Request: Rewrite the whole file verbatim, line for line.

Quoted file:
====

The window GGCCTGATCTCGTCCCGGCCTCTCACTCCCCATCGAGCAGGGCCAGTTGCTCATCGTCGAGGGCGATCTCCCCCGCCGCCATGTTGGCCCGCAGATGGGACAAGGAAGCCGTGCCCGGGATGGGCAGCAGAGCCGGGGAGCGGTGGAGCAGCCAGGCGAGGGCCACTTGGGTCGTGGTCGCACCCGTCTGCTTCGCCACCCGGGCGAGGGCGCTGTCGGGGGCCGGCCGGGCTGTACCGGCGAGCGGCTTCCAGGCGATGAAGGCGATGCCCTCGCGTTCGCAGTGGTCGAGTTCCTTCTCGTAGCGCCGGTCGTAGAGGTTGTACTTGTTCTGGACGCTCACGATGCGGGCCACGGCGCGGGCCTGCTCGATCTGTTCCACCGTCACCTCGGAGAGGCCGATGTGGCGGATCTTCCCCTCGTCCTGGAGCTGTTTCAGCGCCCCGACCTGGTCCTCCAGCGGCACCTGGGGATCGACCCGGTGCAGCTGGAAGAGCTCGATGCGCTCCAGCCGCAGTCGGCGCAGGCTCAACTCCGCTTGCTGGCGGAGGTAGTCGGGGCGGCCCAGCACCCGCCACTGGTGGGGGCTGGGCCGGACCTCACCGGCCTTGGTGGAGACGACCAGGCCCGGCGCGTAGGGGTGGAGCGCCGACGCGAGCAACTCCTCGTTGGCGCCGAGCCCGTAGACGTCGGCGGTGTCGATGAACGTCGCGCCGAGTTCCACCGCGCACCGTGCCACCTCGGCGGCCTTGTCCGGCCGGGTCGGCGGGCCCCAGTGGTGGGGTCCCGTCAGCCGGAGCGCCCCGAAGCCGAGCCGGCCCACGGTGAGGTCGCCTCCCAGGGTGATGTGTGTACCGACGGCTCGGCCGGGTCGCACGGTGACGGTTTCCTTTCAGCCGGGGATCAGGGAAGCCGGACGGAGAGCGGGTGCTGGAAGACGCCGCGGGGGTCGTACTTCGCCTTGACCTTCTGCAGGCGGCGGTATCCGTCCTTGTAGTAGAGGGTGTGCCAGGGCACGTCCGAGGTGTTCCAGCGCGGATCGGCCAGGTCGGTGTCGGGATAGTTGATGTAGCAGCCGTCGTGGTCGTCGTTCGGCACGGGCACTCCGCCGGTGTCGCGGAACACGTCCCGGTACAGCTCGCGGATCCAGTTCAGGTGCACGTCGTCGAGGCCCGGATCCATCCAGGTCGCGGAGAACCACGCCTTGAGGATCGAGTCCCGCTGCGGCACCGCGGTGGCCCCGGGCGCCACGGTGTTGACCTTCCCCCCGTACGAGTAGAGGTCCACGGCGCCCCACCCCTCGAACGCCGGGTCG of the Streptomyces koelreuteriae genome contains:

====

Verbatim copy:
The window GGCCTGATCTCGTCCCGGCCTCTCACTCCCCATCGAGCAGGGCCAGTTGCTCATCGTCGAGGGCGATCTCCCCCGCCGCCATGTTGGCCCGCAGATGGGACAAGGAAGCCGTGCCCGGGATGGGCAGCAGAGCCGGGGAGCGGTGGAGCAGCCAGGCGAGGGCCACTTGGGTCGTGGTCGCACCCGTCTGCTTCGCCACCCGGGCGAGGGCGCTGTCGGGGGCCGGCCGGGCTGTACCGGCGAGCGGCTTCCAGGCGATGAAGGCGATGCCCTCGCGTTCGCAGTGGTCGAGTTCCTTCTCGTAGCGCCGGTCGTAGAGGTTGTACTTGTTCTGGACGCTCACGATGCGGGCCACGGCGCGGGCCTGCTCGATCTGTTCCACCGTCACCTCGGAGAGGCCGATGTGGCGGATCTTCCCCTCGTCCTGGAGCTGTTTCAGCGCCCCGACCTGGTCCTCCAGCGGCACCTGGGGATCGACCCGGTGCAGCTGGAAGAGCTCGATGCGCTCCAGCCGCAGTCGGCGCAGGCTCAACTCCGCTTGCTGGCGGAGGTAGTCGGGGCGGCCCAGCACCCGCCACTGGTGGGGGCTGGGCCGGACCTCACCGGCCTTGGTGGAGACGACCAGGCCCGGCGCGTAGGGGTGGAGCGCCGACGCGAGCAACTCCTCGTTGGCGCCGAGCCCGTAGACGTCGGCGGTGTCGATGAACGTCGCGCCGAGTTCCACCGCGCACCGTGCCACCTCGGCGGCCTTGTCCGGCCGGGTCGGCGGGCCCCAGTGGTGGGGTCCCGTCAGCCGGAGCGCCCCGAAGCCGAGCCGGCCCACGGTGAGGTCGCCTCCCAGGGTGATGTGTGTACCGACGGCTCGGCCGGGTCGCACGGTGACGGTTTCCTTTCAGCCGGGGATCAGGGAAGCCGGACGGAGAGCGGGTGCTGGAAGACGCCGCGGGGGTCGTACTTCGCCTTGACCTTCTGCAGGCGGCGGTATCCGTCCTTGTAGTAGAGGGTGTGCCAGGGCACGTCCGAGGTGTTCCAGCGCGGATCGGCCAGGTCGGTGTCGGGATAGTTGATGTAGCAGCCGTCGTGGTCGTCGTTCGGCACGGGCACTCCGCCGGTGTCGCGGAACACGTCCCGGTACAGCTCGCGGATCCAGTTCAGGTGCACGTCGTCGAGGCCCGGATCCATCCAGGTCGCGGAGAACCACGCCTTGAGGATCGAGTCCCGCTGCGGCACCGCGGTGGCCCCGGGCGCCACGGTGTTGACCTTCCCCCCGTACGAGTAGAGGTCCACGGCGCCCCACCCCTCGAACGCCGGGTCG of the Streptomyces koelreuteriae genome contains: